Friday, May 31, 2013

Diamonds Are Forever (1971)

Connery-Lazenby James Bond Movie #8

Synopsis: It's like an Austin Powers movie, except that it's only unintentionally funny.

Blurb From the VHS Jacket: “A gem of a spy-thriller!”

What Did I Learn?: If you've somehow managed to knock out James Bond, don't try to set up an elaborate death trap for when he wakes up... just shoot him in the back of the head.

Really?: 1) Blofeld in drag...oh dear. 2) So wait - we know that Bond is a tough guy - he beats up a martial arts expert in the first few seconds, yet he has zero offense when he encounters Bambi and Thumper? 3) Hold on - Bond simply shows up at the offshore oil rig, alone and in broad daylight, expecting an opportunity to switch cassette tapes? And why does he even need to do that when it becomes obvious the US Government can simply blow up the platform? 4) Bond never fires his gun...not once. 5) Why is there a mock-up of the moon landing? Is somebody playfully suggesting the entire Neil Armstrong scene was a con job on the American public? 6) Did I miss something...why did the villains need Shady Tree's involvement in the diamond plot? What did he do, exactly? 7) Why would Plenty O'Toole look for Tiffany Case? As far as I could tell, she hooked up with Bond in the casino, and her involvement should have ended after the gangsters threw her into the pool. 8) So, Wint and Kidd leave Bond unconscious in a section of tubing, and the none of the construction workers on duty notice a sleeping man wearing a tuxedo?

Rating: Tacky, campy, low-budget and awful are adjectives I would use to describe Diamonds Are Forever. While the film has a few decent moments, including a great fight scene between Bond and career criminal Peter Franks, this is definitely one of the low points in the 007 franchise, and the explosive finale aboard the oil rig is absolutely atrocious. Interestingly, Sean Connery looks significantly older than he did in You Only Live Twice, and you can tell he did Diamonds strictly for the paycheque. I cannot recommend this movie. 3.5/10 stars.

Would it Work for a Bad Movie Night?: Take a drink any time you discover a plot hole.

Licence to Kill (1989)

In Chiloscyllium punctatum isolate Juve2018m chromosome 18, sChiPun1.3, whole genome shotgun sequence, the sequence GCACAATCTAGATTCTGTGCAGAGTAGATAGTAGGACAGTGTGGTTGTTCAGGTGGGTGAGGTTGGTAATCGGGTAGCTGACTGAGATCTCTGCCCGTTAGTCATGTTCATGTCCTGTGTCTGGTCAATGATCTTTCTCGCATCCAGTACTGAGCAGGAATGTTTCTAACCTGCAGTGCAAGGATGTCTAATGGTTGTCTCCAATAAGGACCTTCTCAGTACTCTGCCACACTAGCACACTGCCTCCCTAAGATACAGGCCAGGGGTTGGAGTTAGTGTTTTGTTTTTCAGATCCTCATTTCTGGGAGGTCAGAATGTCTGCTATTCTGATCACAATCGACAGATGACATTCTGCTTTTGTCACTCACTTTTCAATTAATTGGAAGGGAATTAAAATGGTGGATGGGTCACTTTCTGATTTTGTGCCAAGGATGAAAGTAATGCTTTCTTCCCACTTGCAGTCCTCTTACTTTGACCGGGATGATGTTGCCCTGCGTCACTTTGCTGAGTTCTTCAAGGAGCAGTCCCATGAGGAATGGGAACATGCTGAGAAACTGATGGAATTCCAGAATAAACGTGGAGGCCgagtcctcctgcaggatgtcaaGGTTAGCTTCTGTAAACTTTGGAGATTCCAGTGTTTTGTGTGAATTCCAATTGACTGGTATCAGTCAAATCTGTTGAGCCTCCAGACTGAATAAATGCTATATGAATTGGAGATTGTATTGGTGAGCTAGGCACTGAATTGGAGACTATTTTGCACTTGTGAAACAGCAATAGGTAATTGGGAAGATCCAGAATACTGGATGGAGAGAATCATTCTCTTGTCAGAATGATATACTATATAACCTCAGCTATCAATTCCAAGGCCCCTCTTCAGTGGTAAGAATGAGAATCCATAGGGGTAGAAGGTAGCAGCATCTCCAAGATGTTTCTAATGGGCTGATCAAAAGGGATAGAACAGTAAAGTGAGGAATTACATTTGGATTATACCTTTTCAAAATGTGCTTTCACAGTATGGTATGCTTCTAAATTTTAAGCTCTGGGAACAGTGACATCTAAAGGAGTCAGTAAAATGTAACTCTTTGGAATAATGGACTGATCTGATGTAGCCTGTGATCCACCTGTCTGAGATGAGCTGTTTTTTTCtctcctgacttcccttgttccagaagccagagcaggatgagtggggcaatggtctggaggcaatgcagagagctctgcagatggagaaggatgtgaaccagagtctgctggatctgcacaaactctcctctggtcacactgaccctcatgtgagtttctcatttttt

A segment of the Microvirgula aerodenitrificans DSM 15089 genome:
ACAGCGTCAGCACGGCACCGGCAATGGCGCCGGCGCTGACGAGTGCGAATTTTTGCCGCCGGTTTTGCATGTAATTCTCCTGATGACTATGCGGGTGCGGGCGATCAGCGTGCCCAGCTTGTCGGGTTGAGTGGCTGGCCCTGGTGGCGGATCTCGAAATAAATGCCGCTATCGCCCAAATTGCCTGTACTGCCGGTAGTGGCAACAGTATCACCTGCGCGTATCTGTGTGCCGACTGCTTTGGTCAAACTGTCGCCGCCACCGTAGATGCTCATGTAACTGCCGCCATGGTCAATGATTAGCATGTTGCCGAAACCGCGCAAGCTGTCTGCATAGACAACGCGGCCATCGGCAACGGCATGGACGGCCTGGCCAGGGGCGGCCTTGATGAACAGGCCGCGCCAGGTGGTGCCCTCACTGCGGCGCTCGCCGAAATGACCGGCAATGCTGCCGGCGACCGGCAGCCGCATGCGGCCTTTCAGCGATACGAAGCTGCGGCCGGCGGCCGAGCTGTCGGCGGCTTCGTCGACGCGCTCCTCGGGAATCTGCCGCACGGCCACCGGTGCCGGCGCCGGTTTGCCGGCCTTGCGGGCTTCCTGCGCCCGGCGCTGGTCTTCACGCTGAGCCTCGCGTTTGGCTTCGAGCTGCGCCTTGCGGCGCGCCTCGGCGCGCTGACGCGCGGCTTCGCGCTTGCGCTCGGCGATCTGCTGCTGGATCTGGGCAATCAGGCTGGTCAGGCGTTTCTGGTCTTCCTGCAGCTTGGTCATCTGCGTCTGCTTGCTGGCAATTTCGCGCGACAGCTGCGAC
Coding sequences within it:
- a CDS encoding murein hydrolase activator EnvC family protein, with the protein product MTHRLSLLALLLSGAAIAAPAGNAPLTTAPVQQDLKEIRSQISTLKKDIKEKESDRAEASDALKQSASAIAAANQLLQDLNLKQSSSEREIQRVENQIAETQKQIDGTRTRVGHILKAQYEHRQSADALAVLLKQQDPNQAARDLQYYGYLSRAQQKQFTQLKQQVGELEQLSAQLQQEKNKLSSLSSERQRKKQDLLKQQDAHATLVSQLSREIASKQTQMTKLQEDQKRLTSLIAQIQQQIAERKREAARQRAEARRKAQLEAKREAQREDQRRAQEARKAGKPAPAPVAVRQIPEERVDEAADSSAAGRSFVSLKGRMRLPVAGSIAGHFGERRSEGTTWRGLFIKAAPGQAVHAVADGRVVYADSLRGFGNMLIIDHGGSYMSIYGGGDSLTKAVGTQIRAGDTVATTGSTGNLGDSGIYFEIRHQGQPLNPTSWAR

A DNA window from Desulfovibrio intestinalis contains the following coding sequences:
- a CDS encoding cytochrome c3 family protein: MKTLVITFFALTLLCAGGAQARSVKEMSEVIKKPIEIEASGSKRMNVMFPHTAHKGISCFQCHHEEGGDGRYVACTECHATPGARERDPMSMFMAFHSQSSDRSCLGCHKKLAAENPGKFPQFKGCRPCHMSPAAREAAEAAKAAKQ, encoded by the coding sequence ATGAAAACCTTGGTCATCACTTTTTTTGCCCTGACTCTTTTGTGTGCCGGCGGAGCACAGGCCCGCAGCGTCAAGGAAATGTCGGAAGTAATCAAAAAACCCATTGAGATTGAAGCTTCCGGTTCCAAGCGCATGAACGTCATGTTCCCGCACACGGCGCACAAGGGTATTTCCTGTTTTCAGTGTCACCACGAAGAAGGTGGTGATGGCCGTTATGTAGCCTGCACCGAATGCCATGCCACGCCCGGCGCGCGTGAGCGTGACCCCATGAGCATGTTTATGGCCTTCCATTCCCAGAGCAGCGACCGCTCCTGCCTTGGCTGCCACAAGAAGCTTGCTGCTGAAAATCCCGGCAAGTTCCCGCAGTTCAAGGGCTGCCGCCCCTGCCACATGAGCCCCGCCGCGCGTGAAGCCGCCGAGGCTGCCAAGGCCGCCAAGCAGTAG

Moore-Dalton James Bond Movie #8 (Hmm...this would have worked for the "Revenge" theme I did, late last year).

Synopsis: Look out, powder-pushers - somebody's grumpy, and it ain't Sonny Crockett!

Blurb From the VHS Jacket: "When Bond wants revenge, nothing stands in his way. Not even Her Majesty's Secret Service!"

What Did I Learn?: You can't hit anything with either an Uzi submachine gun, or a stinger missile at near-point-blank range.

You Might Like This Movie If: You know that cocaine is bad news - and you want to see somebody famous get really angry.

Really?: 1) Ooh...a shark tank! Hey, hey, didn't we see one of those in Thunderball, You Only Live Twice (albeit with piranhas), Live and Let Die, The Spy Who Loved Me, and For Your Eyes Only? 2) So wait - Sanchez escapes in broad daylight, the same day that Felix ties the knot, and...nobody informs him about it? Wouldn't a daring escape like that be front-page news? 3) Wow...Felix is awfully chipper at the end of the movie, considering his legs were eaten by a shark and his wife is dead. 4) So wait - Bond is a rogue agent, and yet Q shows up with a bag of goodies? 4b) Funny how Bond loses his license to kill, and yet...nothing is ever done with that plot point. 5) So, what exactly is the deal Sanchez proposes to the Asian drug lords... is he just selling them large quantities of cocaine? That's never really made clear.

Rating: Licence to Kill isn't nearly as awful as I remember it to have been (how's that for high praise?), but it certainly isn't one of the better Bond movies, either. While some sort of correction was in order after the Roger Moore years, Licence is pretty much humourless (Wayne Newton's appearance as a new-age televangelist isn't funny - just dumb), and chock-full of brutal violence. In spite of this the movie strangely looks and feels like it was made for TV, with cheap-looking sets and dull action sequences. I cannot recommend this movie. 5/10 stars.